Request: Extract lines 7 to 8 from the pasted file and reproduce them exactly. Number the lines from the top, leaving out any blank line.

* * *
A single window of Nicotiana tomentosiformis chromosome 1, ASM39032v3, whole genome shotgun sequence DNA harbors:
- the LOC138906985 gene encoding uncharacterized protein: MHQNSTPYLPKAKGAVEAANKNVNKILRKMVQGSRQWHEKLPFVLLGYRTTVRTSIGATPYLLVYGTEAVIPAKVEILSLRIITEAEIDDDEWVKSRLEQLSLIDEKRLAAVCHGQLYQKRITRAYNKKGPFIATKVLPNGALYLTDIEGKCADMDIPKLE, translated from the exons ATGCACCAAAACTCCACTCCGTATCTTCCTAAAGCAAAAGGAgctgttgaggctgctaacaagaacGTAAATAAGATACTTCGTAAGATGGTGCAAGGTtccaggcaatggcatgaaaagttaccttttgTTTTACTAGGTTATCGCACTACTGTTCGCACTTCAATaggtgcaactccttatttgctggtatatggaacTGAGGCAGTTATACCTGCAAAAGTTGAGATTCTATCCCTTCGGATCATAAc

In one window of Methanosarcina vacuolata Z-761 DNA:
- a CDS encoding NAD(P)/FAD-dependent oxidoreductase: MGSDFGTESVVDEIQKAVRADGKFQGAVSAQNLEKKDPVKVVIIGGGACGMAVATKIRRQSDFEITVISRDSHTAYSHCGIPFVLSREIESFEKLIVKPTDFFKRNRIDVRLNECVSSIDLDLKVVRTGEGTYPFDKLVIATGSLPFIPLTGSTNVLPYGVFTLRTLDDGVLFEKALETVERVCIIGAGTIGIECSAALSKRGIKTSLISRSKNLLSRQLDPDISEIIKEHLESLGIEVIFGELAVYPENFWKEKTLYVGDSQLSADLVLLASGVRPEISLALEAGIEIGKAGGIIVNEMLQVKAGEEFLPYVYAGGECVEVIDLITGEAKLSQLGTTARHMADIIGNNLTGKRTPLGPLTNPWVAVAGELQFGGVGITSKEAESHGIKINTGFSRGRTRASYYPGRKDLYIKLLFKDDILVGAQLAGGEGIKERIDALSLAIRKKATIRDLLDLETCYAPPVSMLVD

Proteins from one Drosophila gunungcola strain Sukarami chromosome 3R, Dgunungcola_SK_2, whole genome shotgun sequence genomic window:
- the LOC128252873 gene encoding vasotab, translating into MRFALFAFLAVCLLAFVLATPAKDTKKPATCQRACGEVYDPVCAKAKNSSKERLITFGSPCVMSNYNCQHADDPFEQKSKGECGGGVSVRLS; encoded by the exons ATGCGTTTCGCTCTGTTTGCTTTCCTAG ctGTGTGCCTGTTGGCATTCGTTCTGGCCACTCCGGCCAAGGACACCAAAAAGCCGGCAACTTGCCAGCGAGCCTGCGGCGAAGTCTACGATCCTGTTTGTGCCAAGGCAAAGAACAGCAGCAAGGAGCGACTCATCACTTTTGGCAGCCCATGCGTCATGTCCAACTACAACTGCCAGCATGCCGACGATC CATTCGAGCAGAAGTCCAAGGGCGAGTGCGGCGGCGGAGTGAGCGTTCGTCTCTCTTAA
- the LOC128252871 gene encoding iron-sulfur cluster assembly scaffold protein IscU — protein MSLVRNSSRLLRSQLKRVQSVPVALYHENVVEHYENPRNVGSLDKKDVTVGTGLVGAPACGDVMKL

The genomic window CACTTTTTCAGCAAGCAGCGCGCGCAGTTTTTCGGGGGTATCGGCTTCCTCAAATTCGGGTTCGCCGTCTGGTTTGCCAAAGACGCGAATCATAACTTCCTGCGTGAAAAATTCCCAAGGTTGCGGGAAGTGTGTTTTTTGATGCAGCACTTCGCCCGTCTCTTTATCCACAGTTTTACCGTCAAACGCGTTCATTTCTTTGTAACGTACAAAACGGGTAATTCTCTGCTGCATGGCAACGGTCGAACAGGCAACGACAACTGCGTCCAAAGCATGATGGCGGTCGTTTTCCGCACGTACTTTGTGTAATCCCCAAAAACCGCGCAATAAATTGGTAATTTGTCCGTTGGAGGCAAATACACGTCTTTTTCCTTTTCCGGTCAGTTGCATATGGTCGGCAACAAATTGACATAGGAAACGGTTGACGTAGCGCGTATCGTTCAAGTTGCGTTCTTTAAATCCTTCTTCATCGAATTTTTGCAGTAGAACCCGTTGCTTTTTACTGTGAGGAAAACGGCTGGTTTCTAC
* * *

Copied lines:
- the LOC128252871 gene encoding iron-sulfur cluster assembly scaffold protein IscU — protein MSLVRNSSRLLRSQLKRVQSVPVALYHENVVEHYENPRNVGSLDKKDVTVGTGLVGAPACGDVMKL

The genomic window CACTTTTTCAGCAAGCAGCGCGCGCAGTTTTTCGGGGGTATCGGCTTCCTCAAATTCGGGTTCGCCGTCTGGTTTGCCAAAGACGCGAATCATAACTTCCTGCGTGAAAAATTCCCAAGGTTGCGGGAAGTGTGTTTTTTGATGCAGCACTTCGCCCGTCTCTTTATCCACAGTTTTACCGTCAAACGCGTTCATTTCTTTGTAACGTACAAAACGGGTAATTCTCTGCTGCATGGCAACGGTCGAACAGGCAACGACAACTGCGTCCAAAGCATGATGGCGGTCGTTTTCCGCACGTACTTTGTGTAATCCCCAAAAACCGCGCAATAAATTGGTAATTTGTCCGTTGGAGGCAAATACACGTCTTTTTCCTTTTCCGGTCAGTTGCATATGGTCGGCAACAAATTGACATAGGAAACGGTTGACGTAGCGCGTATCGTTCAAGTTGCGTTCTTTAAATCCTTCTTCATCGAATTTTTGCAGTAGAACCCGTTGCTTTTTACTGTGAGGAAAACGGCTGGTTTCTAC